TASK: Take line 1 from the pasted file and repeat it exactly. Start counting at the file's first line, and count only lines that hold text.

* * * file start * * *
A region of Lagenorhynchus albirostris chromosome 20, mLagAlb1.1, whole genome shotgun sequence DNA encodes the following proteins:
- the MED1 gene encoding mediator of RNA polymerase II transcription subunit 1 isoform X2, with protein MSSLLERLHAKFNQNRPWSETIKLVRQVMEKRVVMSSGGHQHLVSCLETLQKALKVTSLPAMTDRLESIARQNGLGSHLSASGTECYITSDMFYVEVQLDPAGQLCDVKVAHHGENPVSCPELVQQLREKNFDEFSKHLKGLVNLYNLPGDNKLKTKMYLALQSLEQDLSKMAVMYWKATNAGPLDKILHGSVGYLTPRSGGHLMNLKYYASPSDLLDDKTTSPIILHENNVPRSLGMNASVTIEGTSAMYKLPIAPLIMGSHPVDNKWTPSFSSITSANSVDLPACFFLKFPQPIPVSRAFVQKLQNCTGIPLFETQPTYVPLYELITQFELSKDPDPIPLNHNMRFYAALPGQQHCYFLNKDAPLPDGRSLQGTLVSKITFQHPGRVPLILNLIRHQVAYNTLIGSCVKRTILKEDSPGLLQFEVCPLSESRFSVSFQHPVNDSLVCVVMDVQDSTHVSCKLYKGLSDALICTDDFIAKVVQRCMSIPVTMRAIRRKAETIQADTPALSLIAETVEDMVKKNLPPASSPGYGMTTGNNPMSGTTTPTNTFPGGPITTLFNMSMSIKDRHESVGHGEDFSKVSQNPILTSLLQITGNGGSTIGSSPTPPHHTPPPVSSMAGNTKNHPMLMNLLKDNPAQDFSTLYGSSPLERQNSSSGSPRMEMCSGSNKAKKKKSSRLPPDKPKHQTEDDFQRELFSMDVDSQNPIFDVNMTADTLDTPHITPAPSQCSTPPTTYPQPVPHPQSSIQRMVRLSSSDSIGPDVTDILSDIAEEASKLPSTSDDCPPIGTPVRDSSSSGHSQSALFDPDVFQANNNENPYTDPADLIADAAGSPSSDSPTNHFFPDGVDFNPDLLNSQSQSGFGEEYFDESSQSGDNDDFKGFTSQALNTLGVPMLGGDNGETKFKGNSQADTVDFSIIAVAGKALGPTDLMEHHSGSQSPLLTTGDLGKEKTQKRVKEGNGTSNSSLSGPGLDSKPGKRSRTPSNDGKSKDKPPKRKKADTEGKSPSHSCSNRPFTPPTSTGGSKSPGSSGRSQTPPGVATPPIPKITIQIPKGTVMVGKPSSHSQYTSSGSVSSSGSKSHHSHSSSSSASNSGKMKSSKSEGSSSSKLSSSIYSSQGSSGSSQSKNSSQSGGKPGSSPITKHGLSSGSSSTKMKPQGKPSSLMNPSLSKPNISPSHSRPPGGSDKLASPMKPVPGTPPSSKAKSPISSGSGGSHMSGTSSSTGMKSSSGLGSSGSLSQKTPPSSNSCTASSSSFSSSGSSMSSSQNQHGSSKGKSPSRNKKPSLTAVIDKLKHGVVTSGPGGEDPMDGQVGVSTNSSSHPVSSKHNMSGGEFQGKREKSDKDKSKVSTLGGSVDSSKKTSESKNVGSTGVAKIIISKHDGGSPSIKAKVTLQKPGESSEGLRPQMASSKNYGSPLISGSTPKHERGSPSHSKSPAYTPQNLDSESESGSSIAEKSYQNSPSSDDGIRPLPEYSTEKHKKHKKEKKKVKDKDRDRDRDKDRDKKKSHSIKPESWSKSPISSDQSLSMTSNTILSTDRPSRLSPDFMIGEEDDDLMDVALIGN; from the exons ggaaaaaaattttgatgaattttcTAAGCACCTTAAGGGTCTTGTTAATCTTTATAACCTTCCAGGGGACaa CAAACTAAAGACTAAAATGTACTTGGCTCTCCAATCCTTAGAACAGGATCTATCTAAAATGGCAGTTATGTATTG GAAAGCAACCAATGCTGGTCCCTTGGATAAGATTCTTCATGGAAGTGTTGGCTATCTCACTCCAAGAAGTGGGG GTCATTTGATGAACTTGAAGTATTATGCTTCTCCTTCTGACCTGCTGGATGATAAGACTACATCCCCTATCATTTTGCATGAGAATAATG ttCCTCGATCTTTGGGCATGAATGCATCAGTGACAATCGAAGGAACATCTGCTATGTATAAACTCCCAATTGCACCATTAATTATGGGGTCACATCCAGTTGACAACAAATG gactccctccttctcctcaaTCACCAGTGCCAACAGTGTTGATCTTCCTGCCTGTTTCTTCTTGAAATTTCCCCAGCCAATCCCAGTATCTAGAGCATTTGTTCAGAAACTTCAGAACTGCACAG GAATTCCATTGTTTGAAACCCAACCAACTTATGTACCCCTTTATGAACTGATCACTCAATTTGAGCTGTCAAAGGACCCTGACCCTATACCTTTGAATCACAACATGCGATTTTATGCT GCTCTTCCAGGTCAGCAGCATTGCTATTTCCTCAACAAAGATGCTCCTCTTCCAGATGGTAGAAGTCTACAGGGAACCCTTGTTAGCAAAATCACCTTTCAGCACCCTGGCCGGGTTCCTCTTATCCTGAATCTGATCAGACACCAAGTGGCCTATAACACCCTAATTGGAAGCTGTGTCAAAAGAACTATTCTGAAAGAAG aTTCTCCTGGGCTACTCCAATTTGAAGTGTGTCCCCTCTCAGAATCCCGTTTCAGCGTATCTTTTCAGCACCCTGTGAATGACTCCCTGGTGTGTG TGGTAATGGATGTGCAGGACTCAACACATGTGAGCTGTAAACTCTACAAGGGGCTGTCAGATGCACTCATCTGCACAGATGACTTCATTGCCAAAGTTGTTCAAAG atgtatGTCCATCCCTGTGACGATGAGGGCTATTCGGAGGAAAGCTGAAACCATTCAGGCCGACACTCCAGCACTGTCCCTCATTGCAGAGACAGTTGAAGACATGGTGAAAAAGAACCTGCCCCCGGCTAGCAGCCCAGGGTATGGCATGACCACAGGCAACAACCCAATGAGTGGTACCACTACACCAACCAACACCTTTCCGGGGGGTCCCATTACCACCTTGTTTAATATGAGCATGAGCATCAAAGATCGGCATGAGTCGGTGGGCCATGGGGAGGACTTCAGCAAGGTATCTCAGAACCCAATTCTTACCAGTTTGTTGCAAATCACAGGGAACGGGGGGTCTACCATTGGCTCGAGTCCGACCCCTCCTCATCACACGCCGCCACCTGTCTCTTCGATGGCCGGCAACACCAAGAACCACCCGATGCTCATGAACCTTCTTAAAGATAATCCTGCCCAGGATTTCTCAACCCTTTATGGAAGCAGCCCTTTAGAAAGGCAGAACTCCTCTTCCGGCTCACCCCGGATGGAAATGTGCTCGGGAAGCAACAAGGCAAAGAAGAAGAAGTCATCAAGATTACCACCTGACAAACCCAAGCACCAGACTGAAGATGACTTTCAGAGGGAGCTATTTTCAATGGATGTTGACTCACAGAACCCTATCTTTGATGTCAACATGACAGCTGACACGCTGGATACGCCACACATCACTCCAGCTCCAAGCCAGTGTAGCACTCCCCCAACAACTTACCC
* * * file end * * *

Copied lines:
A region of Lagenorhynchus albirostris chromosome 20, mLagAlb1.1, whole genome shotgun sequence DNA encodes the following proteins: